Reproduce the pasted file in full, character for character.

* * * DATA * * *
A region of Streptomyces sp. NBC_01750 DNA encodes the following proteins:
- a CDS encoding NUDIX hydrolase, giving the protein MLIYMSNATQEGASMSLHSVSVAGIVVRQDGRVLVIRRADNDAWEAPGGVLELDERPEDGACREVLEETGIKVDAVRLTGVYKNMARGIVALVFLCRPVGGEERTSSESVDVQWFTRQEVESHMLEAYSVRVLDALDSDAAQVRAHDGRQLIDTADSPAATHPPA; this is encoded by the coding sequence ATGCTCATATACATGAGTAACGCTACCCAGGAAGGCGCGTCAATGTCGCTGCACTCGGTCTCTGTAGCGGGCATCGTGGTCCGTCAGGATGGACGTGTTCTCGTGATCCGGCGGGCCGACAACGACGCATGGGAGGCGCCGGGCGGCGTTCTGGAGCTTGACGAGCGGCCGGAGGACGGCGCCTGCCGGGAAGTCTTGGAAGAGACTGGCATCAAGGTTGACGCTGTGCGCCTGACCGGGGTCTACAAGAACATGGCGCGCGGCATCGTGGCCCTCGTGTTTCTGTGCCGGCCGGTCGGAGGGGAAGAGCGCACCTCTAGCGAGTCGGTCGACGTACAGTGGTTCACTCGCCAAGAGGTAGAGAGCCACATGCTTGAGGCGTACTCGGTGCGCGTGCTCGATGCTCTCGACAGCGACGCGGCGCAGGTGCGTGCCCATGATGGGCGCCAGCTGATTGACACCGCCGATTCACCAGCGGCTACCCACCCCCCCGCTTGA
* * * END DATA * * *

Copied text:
A region of Streptomyces sp. NBC_01750 DNA encodes the following proteins:
- a CDS encoding NUDIX hydrolase, giving the protein MLIYMSNATQEGASMSLHSVSVAGIVVRQDGRVLVIRRADNDAWEAPGGVLELDERPEDGACREVLEETGIKVDAVRLTGVYKNMARGIVALVFLCRPVGGEERTSSESVDVQWFTRQEVESHMLEAYSVRVLDALDSDAAQVRAHDGRQLIDTADSPAATHPPA; this is encoded by the coding sequence ATGCTCATATACATGAGTAACGCTACCCAGGAAGGCGCGTCAATGTCGCTGCACTCGGTCTCTGTAGCGGGCATCGTGGTCCGTCAGGATGGACGTGTTCTCGTGATCCGGCGGGCCGACAACGACGCATGGGAGGCGCCGGGCGGCGTTCTGGAGCTTGACGAGCGGCCGGAGGACGGCGCCTGCCGGGAAGTCTTGGAAGAGACTGGCATCAAGGTTGACGCTGTGCGCCTGACCGGGGTCTACAAGAACATGGCGCGCGGCATCGTGGCCCTCGTGTTTCTGTGCCGGCCGGTCGGAGGGGAAGAGCGCACCTCTAGCGAGTCGGTCGACGTACAGTGGTTCACTCGCCAAGAGGTAGAGAGCCACATGCTTGAGGCGTACTCGGTGCGCGTGCTCGATGCTCTCGACAGCGACGCGGCGCAGGTGCGTGCCCATGATGGGCGCCAGCTGATTGACACCGCCGATTCACCAGCGGCTACCCACCCCCCCGCTTGA